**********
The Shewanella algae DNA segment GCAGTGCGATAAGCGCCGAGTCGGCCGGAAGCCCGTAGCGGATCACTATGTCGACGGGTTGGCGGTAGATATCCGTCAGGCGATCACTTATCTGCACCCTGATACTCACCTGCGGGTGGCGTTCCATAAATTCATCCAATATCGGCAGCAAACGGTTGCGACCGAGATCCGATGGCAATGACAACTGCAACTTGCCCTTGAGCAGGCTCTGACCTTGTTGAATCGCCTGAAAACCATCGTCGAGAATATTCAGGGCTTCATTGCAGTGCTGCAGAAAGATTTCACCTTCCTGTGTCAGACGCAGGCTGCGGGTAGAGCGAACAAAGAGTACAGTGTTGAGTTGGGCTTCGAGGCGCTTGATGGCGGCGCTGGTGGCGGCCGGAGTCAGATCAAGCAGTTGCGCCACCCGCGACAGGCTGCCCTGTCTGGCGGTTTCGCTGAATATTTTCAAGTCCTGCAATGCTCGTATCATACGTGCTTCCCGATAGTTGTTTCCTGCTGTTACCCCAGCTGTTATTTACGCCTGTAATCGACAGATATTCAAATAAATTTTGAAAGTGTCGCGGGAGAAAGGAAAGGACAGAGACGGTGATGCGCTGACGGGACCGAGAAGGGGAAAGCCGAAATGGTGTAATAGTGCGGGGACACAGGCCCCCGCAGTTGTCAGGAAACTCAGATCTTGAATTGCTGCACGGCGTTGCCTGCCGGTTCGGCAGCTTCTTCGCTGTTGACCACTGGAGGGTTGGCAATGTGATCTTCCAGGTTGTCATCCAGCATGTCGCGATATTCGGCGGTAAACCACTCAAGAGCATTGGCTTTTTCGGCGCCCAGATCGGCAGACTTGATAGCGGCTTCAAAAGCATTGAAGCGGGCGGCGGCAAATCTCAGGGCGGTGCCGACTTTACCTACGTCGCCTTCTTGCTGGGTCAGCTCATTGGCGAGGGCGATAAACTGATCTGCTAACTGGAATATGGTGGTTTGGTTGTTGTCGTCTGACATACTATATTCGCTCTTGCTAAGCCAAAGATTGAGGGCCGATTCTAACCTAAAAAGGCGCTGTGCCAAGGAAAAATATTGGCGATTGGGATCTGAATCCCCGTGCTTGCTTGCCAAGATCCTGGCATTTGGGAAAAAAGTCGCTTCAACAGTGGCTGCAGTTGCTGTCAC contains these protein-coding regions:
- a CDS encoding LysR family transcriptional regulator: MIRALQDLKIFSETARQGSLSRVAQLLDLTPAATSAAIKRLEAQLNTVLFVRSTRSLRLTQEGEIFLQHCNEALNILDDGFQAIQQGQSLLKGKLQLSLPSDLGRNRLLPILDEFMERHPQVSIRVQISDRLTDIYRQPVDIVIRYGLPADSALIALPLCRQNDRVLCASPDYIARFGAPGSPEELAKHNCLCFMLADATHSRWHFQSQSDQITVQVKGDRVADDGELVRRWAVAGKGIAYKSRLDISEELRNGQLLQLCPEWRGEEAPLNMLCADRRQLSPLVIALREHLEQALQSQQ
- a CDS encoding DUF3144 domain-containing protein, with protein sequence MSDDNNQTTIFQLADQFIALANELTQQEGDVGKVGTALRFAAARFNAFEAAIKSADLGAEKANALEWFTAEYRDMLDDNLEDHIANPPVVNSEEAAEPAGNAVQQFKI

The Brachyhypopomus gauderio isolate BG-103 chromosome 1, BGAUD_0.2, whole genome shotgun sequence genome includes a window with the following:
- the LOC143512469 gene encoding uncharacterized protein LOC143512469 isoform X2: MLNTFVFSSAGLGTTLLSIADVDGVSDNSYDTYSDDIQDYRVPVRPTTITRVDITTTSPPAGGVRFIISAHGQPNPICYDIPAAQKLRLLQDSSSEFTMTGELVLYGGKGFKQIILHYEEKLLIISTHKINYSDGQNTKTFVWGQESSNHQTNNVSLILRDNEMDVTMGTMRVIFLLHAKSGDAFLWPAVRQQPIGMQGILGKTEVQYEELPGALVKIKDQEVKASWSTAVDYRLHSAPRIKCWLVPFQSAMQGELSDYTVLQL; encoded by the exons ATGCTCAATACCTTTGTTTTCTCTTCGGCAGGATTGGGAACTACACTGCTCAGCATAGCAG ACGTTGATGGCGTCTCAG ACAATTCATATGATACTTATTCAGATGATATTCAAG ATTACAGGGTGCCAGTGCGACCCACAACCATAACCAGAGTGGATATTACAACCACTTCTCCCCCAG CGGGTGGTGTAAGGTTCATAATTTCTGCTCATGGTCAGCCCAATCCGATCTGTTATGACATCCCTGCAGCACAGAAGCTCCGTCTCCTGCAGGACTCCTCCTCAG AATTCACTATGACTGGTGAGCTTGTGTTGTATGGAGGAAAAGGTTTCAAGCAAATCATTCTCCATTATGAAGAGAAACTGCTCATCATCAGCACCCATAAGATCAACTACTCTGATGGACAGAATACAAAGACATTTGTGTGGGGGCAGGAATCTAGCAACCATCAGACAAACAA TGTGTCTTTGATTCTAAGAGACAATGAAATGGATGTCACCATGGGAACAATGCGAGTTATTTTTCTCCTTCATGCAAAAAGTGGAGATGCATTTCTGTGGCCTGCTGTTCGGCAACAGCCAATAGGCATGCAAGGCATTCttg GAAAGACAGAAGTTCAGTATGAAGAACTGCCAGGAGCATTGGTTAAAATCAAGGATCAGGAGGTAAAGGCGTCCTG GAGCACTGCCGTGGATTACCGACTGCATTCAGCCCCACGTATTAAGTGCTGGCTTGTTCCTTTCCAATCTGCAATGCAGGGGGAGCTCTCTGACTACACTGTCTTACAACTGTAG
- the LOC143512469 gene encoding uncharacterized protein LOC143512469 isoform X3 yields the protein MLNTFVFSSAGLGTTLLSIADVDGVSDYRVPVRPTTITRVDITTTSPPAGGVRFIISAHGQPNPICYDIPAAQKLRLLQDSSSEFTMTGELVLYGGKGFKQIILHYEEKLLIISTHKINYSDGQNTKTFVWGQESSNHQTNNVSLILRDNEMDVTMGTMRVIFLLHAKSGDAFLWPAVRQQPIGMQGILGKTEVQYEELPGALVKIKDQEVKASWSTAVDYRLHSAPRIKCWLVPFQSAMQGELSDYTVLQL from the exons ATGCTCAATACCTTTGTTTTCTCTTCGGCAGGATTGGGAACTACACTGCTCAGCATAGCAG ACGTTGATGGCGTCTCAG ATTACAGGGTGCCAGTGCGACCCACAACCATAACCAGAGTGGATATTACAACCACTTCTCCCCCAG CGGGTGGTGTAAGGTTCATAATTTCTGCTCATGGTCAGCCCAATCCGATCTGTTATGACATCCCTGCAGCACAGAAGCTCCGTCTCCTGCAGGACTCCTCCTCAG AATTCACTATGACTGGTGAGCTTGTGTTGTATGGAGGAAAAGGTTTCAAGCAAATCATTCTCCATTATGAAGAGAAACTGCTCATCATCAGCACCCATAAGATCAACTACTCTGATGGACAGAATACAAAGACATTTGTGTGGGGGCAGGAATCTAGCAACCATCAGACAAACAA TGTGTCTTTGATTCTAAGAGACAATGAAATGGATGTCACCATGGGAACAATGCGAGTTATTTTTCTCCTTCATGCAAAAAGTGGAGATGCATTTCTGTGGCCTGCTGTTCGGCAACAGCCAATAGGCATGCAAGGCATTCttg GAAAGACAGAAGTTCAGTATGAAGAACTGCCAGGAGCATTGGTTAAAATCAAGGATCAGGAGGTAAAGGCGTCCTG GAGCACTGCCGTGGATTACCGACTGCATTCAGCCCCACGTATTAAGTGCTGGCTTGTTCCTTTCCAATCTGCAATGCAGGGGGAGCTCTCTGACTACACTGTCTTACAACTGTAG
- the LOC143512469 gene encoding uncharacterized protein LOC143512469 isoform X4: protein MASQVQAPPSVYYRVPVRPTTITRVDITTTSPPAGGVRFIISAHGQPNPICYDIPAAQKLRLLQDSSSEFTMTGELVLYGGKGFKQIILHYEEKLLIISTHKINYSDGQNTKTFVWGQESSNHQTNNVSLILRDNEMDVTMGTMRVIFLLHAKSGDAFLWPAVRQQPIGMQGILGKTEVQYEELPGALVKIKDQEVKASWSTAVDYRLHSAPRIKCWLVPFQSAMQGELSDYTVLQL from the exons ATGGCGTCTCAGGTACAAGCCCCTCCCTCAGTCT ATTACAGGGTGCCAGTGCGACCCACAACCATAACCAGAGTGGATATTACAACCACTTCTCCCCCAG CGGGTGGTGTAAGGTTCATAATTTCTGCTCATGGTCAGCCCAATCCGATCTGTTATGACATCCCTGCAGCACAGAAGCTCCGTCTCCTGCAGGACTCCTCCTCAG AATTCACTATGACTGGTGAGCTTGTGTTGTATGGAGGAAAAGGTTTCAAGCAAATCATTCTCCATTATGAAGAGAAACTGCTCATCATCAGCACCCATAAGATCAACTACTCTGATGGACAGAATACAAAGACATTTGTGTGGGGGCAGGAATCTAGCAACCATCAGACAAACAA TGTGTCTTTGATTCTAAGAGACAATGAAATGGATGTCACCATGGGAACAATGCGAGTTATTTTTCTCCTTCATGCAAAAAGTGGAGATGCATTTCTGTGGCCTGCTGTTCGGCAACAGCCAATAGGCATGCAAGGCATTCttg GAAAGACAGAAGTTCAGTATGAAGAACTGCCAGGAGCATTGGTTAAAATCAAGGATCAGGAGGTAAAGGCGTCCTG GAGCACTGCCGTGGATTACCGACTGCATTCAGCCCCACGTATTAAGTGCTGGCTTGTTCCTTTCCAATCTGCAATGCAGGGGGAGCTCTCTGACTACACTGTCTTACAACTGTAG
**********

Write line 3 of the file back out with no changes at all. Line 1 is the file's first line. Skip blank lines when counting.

- a CDS encoding DUF3144 domain-containing protein, with protein sequence MSDDNNQTTIFQLADQFIALANELTQQEGDVGKVGTALRFAAARFNAFEAAIKSADLGAEKANALEWFTAEYRDMLDDNLEDHIANPPVVNSEEAAEPAGNAVQQFKI